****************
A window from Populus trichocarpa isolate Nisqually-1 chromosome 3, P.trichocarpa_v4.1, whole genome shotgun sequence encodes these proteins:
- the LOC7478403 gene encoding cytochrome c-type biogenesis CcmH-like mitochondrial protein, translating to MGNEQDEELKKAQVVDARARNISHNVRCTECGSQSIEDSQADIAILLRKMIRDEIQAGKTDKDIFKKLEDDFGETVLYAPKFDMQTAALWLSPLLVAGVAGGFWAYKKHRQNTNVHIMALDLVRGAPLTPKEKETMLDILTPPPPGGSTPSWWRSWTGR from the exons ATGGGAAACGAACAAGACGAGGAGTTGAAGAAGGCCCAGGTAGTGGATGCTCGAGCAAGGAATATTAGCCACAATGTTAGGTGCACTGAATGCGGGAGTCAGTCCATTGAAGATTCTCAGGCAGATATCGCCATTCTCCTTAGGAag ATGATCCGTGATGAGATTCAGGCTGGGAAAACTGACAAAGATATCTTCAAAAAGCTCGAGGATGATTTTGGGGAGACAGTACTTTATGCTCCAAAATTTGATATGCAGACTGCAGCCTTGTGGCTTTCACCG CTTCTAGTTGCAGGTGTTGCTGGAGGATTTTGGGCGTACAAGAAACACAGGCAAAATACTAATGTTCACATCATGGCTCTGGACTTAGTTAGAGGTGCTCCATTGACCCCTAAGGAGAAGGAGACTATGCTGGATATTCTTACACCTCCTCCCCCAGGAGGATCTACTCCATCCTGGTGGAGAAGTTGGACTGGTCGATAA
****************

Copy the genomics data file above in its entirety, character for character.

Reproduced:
A window from Populus trichocarpa isolate Nisqually-1 chromosome 3, P.trichocarpa_v4.1, whole genome shotgun sequence encodes these proteins:
- the LOC7478403 gene encoding cytochrome c-type biogenesis CcmH-like mitochondrial protein, translating to MGNEQDEELKKAQVVDARARNISHNVRCTECGSQSIEDSQADIAILLRKMIRDEIQAGKTDKDIFKKLEDDFGETVLYAPKFDMQTAALWLSPLLVAGVAGGFWAYKKHRQNTNVHIMALDLVRGAPLTPKEKETMLDILTPPPPGGSTPSWWRSWTGR from the exons ATGGGAAACGAACAAGACGAGGAGTTGAAGAAGGCCCAGGTAGTGGATGCTCGAGCAAGGAATATTAGCCACAATGTTAGGTGCACTGAATGCGGGAGTCAGTCCATTGAAGATTCTCAGGCAGATATCGCCATTCTCCTTAGGAag ATGATCCGTGATGAGATTCAGGCTGGGAAAACTGACAAAGATATCTTCAAAAAGCTCGAGGATGATTTTGGGGAGACAGTACTTTATGCTCCAAAATTTGATATGCAGACTGCAGCCTTGTGGCTTTCACCG CTTCTAGTTGCAGGTGTTGCTGGAGGATTTTGGGCGTACAAGAAACACAGGCAAAATACTAATGTTCACATCATGGCTCTGGACTTAGTTAGAGGTGCTCCATTGACCCCTAAGGAGAAGGAGACTATGCTGGATATTCTTACACCTCCTCCCCCAGGAGGATCTACTCCATCCTGGTGGAGAAGTTGGACTGGTCGATAA